Before I knew it I was about a mile out.  This is where it got really fun.  I started waving to the spectators, some of them were quite enthusiatic, some were not so much, but I had not a care in the world.  I knew this was in the bag - and I was pretty sure I made up time and had 14 hours in the bag.

Closer and closer I got.  Tears of joy flowed down my cheek...I began high fiving the spectators lining the route.  I approached the finish chute.  Here I was.  9 months in the making.  I rocketed passed the volunteer checking the bracelets and she was yelling "bib number?"  I was too distracted, but quickly realized that she needed to tell the announcer.  Oh well!  I was too busy screaming at the top of my lungs!  I was high fiving people, doing 180s - even a little dance pumping my fists in the air.  I yelled "wee wee wee!"  (Yes, Yes, Yes!)  I was lucky to seemingly have the last 100 meters to myself - I thought I saw somebody approaching, but they must have wisely waited patiently.  The announcer was yelling "Cody Cody Cody!"  Since he didn't know my last name or where I was from he held the mic up to my mouth - I yelled "I'M AN IRONMAN!"  He took it back, then I realized I had momentarily forgetten what I really wanted to say....I grabbed it back and yelled "JUE SUIS IRONMAN!"  The crowd erupted!  I walked across that line and there was Julia waiting for me.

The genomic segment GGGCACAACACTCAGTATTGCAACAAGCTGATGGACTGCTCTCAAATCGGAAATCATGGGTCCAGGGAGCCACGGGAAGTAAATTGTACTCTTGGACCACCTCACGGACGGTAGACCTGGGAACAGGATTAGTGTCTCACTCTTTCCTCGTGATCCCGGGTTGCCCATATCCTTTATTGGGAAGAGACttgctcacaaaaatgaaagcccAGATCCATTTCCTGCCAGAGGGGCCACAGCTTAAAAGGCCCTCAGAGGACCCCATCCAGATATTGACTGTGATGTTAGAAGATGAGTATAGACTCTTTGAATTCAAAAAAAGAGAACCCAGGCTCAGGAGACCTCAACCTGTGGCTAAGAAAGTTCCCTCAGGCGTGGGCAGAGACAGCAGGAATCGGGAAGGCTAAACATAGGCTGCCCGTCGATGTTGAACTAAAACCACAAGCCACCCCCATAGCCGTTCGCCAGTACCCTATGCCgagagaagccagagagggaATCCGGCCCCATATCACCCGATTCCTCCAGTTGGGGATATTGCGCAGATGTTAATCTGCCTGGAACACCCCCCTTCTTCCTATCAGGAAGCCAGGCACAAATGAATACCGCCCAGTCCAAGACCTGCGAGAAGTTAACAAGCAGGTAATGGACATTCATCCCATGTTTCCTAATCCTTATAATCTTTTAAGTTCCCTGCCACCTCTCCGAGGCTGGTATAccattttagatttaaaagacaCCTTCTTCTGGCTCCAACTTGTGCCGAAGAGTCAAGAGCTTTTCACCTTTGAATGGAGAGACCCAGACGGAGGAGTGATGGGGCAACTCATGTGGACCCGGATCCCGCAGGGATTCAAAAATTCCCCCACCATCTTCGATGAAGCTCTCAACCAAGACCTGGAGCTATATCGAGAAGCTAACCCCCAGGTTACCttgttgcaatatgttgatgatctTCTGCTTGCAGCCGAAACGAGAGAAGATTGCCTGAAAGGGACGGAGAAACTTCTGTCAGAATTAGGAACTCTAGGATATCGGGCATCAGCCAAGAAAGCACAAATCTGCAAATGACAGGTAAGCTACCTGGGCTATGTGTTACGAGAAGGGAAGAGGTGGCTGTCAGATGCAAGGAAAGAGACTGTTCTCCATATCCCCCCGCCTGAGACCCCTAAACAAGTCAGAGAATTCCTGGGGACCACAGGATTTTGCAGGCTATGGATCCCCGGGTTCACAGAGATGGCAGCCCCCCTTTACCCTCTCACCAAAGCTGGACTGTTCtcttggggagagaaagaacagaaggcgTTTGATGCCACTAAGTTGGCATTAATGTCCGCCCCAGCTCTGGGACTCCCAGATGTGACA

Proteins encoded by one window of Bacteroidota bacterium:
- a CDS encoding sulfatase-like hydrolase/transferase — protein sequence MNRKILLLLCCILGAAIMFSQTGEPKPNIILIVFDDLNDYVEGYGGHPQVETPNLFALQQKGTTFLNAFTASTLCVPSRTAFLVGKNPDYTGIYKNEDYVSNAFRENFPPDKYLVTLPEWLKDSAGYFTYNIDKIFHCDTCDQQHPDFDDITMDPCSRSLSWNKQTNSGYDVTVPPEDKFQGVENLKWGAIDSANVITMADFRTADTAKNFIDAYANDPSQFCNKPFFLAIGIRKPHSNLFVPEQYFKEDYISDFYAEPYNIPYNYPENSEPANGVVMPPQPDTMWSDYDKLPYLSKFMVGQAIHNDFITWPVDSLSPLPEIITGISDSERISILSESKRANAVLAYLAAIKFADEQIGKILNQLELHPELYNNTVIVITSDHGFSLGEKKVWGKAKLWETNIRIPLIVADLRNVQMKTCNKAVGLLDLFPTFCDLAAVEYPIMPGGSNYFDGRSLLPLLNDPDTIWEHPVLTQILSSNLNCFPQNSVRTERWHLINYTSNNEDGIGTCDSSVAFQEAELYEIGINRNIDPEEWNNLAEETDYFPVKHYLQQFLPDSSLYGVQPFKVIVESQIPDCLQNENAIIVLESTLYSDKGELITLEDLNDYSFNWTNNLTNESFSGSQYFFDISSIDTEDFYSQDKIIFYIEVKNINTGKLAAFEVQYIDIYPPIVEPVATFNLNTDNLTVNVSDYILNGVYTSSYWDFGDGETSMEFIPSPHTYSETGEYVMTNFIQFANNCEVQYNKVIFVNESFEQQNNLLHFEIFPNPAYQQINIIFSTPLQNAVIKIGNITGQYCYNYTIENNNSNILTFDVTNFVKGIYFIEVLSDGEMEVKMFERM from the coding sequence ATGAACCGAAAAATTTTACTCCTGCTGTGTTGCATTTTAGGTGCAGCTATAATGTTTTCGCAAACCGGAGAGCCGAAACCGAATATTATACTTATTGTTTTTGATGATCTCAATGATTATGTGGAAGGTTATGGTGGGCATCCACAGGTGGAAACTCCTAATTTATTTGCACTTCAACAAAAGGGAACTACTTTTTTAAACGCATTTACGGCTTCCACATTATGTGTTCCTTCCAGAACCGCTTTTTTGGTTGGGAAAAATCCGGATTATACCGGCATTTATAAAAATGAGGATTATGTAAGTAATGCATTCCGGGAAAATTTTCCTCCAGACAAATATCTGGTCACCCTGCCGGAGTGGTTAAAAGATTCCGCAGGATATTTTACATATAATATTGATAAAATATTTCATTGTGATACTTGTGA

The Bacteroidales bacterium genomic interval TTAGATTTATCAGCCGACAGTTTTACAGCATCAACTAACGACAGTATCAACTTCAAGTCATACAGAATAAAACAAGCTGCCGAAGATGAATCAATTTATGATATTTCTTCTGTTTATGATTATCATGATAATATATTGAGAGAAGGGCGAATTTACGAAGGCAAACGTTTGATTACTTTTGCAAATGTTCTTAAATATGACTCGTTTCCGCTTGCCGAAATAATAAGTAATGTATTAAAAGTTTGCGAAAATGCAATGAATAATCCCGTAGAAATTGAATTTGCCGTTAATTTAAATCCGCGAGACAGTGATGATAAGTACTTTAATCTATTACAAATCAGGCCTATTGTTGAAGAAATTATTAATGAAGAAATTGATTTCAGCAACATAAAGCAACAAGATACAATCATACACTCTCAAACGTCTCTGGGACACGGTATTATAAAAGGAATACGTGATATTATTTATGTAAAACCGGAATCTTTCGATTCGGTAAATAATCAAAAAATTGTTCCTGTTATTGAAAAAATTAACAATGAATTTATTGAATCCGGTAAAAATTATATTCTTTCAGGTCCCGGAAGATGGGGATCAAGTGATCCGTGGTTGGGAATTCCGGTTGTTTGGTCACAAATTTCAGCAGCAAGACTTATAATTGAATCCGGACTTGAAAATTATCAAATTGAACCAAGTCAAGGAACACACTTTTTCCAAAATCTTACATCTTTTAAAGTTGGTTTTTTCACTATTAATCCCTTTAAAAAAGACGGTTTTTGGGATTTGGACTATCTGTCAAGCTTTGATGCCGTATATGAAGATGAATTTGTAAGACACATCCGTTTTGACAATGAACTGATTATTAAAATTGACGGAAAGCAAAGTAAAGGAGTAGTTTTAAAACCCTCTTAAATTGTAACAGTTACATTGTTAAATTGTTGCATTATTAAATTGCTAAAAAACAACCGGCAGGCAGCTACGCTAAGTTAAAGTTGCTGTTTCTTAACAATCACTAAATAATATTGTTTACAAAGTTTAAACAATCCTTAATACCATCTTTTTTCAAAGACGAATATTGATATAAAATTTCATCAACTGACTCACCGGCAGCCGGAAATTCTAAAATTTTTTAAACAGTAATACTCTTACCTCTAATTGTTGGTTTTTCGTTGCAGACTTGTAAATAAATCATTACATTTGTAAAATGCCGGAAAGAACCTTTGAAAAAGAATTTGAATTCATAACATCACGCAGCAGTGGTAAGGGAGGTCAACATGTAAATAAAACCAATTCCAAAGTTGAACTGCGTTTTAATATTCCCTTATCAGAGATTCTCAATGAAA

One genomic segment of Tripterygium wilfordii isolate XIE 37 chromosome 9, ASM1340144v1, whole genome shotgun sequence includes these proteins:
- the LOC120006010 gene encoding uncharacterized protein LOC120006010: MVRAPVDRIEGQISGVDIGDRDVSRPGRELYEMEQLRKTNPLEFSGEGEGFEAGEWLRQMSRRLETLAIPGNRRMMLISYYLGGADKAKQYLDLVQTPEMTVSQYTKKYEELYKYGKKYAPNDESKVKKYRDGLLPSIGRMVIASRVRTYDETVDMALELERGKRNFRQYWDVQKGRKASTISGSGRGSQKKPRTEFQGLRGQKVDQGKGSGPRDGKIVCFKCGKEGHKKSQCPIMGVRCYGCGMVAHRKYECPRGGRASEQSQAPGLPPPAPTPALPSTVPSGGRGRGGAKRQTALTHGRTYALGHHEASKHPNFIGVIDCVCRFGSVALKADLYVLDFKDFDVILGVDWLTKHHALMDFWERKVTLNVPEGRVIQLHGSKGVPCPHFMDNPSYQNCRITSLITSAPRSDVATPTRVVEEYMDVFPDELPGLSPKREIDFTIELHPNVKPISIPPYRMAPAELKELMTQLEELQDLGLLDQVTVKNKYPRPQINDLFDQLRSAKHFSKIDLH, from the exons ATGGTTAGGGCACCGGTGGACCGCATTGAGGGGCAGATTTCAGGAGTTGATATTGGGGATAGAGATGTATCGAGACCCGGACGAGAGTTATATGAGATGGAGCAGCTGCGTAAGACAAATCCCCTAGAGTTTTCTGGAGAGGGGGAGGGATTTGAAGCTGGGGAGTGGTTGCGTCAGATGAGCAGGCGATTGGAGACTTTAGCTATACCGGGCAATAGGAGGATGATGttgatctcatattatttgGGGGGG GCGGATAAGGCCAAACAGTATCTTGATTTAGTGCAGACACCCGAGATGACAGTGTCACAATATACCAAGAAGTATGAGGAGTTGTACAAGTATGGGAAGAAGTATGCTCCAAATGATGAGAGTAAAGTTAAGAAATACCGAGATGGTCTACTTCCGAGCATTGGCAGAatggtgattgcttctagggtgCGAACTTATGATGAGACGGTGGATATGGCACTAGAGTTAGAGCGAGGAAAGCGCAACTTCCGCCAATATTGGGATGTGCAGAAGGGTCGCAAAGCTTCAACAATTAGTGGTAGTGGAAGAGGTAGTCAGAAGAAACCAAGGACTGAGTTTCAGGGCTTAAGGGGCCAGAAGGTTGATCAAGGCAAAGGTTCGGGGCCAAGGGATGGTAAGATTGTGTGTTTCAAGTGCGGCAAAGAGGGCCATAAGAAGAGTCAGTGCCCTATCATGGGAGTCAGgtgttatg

The Epilogue: